Chemical exchange saturation transfer (CEST) is a relatively new MRI contrast that allows indirect detection of low concentration metabolites through chemical exchange of selectively excited bound protons with free water (1-4). Since the MR signal of the water pool is attenuated by only a few percent, measurements are, however, highly sensitive to any inhomogeneities and motion.
Field homogeneity can be compromised by several factors including subject motion (5,6), breathing, heating of the iron plates in the shim trays by eddy currents, and mechanical vibrations (7,8) during measurement. Small variations in the field will alter the chemical shifts of nuclei and as such impact the saturation effect that is being measured by CEST yielding inaccurate results, especially in close proximity to the water signal (9). The effects of field inhomogeneity, which may vary between successive CEST acquisitions and scanning sessions, will be even more significant in studies requiring repeated scanning, such as studies of pre- and post-exercise glycogen depletion and repletion, perfusion studies (10-12), and assessment of glucose metabolism using CEST MRI (glucoCEST) in the brain (13-16).
Repeatability assesses the agreement between repeated measurements made using the same method on the same subject under identical conditions, and over a short period of time during which the measured value is assumed to be constant. Variability in such cases reflects the accuracy of the method alone (17). Reproducibility, on the other hand, assesses agreement between measurements made using the same method on the same subject, but under different conditions (17-19), which may be different observers or measurements being made over a period of time.
Under constant experimental conditions CEST offset measurements for the same subject should be repeatable. To be of practical use, measurements in different sessions should also be reproducible, that is robust to instrument-related or environmental variations besides that of the CEST effect itself. Any differences in the CEST data should therefore reflect only physiological variations.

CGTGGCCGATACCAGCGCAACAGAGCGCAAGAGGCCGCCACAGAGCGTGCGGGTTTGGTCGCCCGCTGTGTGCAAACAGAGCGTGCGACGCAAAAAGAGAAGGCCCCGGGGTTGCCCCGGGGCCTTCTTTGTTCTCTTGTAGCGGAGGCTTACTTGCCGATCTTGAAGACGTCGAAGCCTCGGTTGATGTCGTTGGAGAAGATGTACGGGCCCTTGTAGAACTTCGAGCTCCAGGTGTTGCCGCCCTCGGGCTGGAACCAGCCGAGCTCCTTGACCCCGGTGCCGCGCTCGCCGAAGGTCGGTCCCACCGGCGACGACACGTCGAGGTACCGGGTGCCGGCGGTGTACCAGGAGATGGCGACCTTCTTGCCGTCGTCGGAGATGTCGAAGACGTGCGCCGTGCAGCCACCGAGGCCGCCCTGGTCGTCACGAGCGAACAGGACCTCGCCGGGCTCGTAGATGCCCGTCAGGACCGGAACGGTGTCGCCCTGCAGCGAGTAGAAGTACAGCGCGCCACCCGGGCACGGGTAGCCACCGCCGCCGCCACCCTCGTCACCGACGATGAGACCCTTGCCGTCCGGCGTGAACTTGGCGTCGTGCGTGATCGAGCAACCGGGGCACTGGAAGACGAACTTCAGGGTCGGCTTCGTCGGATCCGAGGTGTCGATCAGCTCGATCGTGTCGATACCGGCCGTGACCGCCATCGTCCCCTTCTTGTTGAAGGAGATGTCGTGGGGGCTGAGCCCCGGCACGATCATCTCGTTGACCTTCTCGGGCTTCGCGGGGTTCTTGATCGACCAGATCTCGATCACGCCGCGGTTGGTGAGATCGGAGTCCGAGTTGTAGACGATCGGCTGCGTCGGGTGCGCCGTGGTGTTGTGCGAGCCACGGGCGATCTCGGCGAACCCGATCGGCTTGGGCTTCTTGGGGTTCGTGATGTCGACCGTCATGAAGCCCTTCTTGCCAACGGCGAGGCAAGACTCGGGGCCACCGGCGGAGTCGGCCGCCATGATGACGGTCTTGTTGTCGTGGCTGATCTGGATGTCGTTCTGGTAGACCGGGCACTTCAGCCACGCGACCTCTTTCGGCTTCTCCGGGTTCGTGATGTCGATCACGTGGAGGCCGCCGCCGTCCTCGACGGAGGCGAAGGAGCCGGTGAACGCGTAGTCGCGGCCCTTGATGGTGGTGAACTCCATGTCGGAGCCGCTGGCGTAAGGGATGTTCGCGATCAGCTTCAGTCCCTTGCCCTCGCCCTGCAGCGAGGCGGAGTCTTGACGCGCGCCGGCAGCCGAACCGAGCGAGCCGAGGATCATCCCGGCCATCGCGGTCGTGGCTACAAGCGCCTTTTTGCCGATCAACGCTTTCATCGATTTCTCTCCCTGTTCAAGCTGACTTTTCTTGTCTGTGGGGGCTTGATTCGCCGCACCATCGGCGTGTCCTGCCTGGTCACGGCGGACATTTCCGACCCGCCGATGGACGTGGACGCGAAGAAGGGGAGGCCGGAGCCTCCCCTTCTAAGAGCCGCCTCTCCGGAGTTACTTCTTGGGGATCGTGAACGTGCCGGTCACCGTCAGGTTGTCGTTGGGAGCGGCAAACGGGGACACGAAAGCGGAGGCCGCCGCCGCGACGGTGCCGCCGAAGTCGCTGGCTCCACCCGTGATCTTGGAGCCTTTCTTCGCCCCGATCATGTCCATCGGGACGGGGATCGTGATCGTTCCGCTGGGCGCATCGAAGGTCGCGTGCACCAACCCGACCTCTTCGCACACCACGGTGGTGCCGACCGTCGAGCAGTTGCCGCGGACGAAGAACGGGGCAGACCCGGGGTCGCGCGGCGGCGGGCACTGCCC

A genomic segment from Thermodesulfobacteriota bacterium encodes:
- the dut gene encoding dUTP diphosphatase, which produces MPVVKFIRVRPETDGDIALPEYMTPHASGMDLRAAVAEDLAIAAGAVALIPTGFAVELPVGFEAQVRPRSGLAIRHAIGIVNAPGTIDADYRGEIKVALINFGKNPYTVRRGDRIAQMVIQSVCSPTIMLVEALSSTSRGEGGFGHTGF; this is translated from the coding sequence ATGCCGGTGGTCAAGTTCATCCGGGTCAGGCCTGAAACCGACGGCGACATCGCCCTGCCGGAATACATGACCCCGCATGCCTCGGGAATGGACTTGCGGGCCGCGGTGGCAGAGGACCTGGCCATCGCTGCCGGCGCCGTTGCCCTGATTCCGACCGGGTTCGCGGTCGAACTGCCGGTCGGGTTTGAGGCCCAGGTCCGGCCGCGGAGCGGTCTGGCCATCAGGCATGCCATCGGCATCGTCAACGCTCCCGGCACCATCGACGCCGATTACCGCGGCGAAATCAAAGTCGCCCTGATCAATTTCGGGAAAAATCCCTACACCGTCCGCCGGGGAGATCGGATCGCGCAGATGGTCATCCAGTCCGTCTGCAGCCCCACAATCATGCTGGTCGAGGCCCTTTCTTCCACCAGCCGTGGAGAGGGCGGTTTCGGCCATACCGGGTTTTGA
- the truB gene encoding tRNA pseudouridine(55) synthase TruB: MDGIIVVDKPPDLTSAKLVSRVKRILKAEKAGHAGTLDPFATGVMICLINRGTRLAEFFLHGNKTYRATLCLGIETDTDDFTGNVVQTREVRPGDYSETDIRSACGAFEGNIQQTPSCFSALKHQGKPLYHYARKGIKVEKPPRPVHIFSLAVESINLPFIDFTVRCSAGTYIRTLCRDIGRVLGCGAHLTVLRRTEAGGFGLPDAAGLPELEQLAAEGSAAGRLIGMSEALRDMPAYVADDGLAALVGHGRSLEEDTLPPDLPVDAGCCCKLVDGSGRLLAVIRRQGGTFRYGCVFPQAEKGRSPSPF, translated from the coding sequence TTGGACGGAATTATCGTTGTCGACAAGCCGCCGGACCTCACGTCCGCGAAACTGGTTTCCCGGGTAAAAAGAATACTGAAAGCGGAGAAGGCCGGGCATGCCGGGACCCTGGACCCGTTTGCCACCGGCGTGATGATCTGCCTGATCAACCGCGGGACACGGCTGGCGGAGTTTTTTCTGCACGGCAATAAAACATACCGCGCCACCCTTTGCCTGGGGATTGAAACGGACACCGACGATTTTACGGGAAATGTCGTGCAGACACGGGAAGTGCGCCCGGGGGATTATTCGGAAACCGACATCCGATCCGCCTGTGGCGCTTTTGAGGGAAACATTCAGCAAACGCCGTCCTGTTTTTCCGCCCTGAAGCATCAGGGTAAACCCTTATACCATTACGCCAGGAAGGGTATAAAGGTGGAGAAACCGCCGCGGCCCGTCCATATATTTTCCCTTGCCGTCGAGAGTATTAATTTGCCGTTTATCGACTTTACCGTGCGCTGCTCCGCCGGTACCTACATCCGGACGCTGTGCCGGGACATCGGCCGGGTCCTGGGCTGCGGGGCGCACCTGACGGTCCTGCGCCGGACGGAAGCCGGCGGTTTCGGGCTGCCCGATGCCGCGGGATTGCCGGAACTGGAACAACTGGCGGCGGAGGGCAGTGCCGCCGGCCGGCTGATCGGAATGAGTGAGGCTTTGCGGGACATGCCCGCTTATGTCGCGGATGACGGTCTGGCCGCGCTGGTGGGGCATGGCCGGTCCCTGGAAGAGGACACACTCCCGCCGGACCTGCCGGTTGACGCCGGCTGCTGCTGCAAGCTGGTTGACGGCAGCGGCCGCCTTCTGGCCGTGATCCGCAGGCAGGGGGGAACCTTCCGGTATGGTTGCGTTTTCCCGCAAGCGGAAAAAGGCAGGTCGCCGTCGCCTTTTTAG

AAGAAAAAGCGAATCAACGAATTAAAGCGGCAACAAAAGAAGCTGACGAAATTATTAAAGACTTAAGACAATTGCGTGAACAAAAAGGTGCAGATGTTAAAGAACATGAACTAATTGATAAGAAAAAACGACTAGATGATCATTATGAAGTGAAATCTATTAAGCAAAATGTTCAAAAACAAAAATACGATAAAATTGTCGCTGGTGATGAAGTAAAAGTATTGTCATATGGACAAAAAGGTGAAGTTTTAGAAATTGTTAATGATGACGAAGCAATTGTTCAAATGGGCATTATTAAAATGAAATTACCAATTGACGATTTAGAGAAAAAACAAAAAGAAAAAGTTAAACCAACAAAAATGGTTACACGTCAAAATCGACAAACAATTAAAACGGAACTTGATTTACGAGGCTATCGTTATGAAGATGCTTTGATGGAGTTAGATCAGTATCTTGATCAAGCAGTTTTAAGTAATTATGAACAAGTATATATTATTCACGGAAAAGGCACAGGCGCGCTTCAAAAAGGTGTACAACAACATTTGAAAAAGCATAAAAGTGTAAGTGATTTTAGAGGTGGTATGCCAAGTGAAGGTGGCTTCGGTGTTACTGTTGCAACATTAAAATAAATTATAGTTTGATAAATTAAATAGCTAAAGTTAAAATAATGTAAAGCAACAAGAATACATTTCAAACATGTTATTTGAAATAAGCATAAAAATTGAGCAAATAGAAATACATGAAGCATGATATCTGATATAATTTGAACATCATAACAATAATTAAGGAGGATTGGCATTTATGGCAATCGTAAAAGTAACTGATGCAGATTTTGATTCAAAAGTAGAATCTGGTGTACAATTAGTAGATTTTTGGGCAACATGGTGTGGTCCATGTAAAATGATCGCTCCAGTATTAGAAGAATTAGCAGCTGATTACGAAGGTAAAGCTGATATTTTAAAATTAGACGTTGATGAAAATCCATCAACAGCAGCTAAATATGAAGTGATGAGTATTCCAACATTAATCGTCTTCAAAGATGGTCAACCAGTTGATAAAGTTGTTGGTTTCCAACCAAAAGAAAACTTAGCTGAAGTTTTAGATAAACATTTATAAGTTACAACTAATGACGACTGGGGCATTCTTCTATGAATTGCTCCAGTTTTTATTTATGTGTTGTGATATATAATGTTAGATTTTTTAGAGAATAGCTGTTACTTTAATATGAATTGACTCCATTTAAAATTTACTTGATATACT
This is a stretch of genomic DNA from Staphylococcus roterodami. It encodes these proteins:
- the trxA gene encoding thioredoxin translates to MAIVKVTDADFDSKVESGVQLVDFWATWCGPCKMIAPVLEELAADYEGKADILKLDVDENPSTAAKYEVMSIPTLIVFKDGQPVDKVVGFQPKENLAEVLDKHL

Recently, we introduced a motion- and shim navigated glycoCEST sequence (20) that was shown to decrease the effects of subject motion and field inhomogeneity. To date, the repeatability and reproducibility of this sequence have not been assessed. This work examines the impact of field inhomogeneity caused by heating of the shim irons on the reproducibility of in vivo glycoCEST measurements and evaluates the effectiveness of our real-time shim- and motion corrected sequence to improve repeatability and reproducibility.
All scans were performed on a Skyra 3 T MRI scanner (Siemens, Erlangen, Germany) using a 15-channel Tx/Rx knee coil according to protocols that had been approved by the Human Research Ethics Committee of the Faculty of Health Sciences, University of Cape Town. Written informed consent was obtained from all volunteers.
Nine healthy subjects (7 male and 2 females; age: 23–38) were recruited for the study. A high-resolution structural image was acquired for positioning of the CEST slice. Single slice axial CEST images were acquired from the calf muscle of each subject 5 times in each of two sessions; in the first session no shim- or motion correction were applied, and in the second both real-time shim- and motion correction were applied, to allow comparison of the reproducibility of CEST measurements in each case. A typical diffusion tensor imaging (DTI) sequence used in brain research (1 mm isotropic resolution, b value 1,000 s/mm2) with a duration of five minutes was run between the third and fourth CEST acquisitions for the first 7 subjects, and before the five CEST acquisitions for the remaining 2 subjects. Since heating of the shim irons by the gradient-intensive diffusion scan results in a dynamically changing field during subsequent scans, this allowed us to evaluate the effect of this changing shim on the reproducibility of the CEST data. The DTI sequence can cause field changes of up to 30 Hz due to heating (21), as well as mechanical vibrations (21-24).
A 2D gradient echo single-shot echo planar imaging (ss-EPI) continuous wave (CW) CEST sequence with double volumetric navigators (DvNav-CEST) was used for this study. The pair of navigators acquired with different echo times (TEs) allow both shim- and motion to be corrected (20) in real time. The k-space slices of the two navigators are acquired in an interleaved fashion.